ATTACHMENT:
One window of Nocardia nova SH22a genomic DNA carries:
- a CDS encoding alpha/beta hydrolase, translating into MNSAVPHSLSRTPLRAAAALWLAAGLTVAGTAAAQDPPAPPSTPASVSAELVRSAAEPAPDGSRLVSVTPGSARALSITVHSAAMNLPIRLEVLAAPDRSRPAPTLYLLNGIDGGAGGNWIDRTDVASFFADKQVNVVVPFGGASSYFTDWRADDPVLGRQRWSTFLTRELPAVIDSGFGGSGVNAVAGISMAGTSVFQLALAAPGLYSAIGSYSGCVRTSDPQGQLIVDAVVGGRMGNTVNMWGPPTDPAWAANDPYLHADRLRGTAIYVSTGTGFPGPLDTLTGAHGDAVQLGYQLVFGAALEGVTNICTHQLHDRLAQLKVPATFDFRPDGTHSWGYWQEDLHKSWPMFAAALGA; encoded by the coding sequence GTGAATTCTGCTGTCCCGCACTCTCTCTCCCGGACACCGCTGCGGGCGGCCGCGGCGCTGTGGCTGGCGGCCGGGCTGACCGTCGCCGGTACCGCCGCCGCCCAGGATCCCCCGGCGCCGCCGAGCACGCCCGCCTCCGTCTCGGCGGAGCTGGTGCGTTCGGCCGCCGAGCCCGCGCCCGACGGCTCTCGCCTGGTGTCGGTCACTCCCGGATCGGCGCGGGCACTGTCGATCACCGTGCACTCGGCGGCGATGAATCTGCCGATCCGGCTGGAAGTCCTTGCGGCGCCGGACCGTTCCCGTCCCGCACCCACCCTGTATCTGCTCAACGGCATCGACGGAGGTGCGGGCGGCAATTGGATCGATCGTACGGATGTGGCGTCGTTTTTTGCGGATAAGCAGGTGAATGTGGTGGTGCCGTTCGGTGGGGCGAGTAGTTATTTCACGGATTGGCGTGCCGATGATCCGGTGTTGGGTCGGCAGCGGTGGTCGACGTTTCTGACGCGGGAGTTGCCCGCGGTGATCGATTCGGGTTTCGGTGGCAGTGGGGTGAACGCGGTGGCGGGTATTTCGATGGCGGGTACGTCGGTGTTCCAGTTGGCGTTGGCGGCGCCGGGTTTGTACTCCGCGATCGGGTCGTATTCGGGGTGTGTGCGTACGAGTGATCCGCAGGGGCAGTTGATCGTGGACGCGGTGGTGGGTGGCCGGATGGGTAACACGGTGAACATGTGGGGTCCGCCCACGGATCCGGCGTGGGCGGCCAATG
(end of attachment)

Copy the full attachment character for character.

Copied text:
One window of Nocardia nova SH22a genomic DNA carries:
- a CDS encoding alpha/beta hydrolase, translating into MNSAVPHSLSRTPLRAAAALWLAAGLTVAGTAAAQDPPAPPSTPASVSAELVRSAAEPAPDGSRLVSVTPGSARALSITVHSAAMNLPIRLEVLAAPDRSRPAPTLYLLNGIDGGAGGNWIDRTDVASFFADKQVNVVVPFGGASSYFTDWRADDPVLGRQRWSTFLTRELPAVIDSGFGGSGVNAVAGISMAGTSVFQLALAAPGLYSAIGSYSGCVRTSDPQGQLIVDAVVGGRMGNTVNMWGPPTDPAWAANDPYLHADRLRGTAIYVSTGTGFPGPLDTLTGAHGDAVQLGYQLVFGAALEGVTNICTHQLHDRLAQLKVPATFDFRPDGTHSWGYWQEDLHKSWPMFAAALGA; encoded by the coding sequence GTGAATTCTGCTGTCCCGCACTCTCTCTCCCGGACACCGCTGCGGGCGGCCGCGGCGCTGTGGCTGGCGGCCGGGCTGACCGTCGCCGGTACCGCCGCCGCCCAGGATCCCCCGGCGCCGCCGAGCACGCCCGCCTCCGTCTCGGCGGAGCTGGTGCGTTCGGCCGCCGAGCCCGCGCCCGACGGCTCTCGCCTGGTGTCGGTCACTCCCGGATCGGCGCGGGCACTGTCGATCACCGTGCACTCGGCGGCGATGAATCTGCCGATCCGGCTGGAAGTCCTTGCGGCGCCGGACCGTTCCCGTCCCGCACCCACCCTGTATCTGCTCAACGGCATCGACGGAGGTGCGGGCGGCAATTGGATCGATCGTACGGATGTGGCGTCGTTTTTTGCGGATAAGCAGGTGAATGTGGTGGTGCCGTTCGGTGGGGCGAGTAGTTATTTCACGGATTGGCGTGCCGATGATCCGGTGTTGGGTCGGCAGCGGTGGTCGACGTTTCTGACGCGGGAGTTGCCCGCGGTGATCGATTCGGGTTTCGGTGGCAGTGGGGTGAACGCGGTGGCGGGTATTTCGATGGCGGGTACGTCGGTGTTCCAGTTGGCGTTGGCGGCGCCGGGTTTGTACTCCGCGATCGGGTCGTATTCGGGGTGTGTGCGTACGAGTGATCCGCAGGGGCAGTTGATCGTGGACGCGGTGGTGGGTGGCCGGATGGGTAACACGGTGAACATGTGGGGTCCGCCCACGGATCCGGCGTGGGCGGCCAATG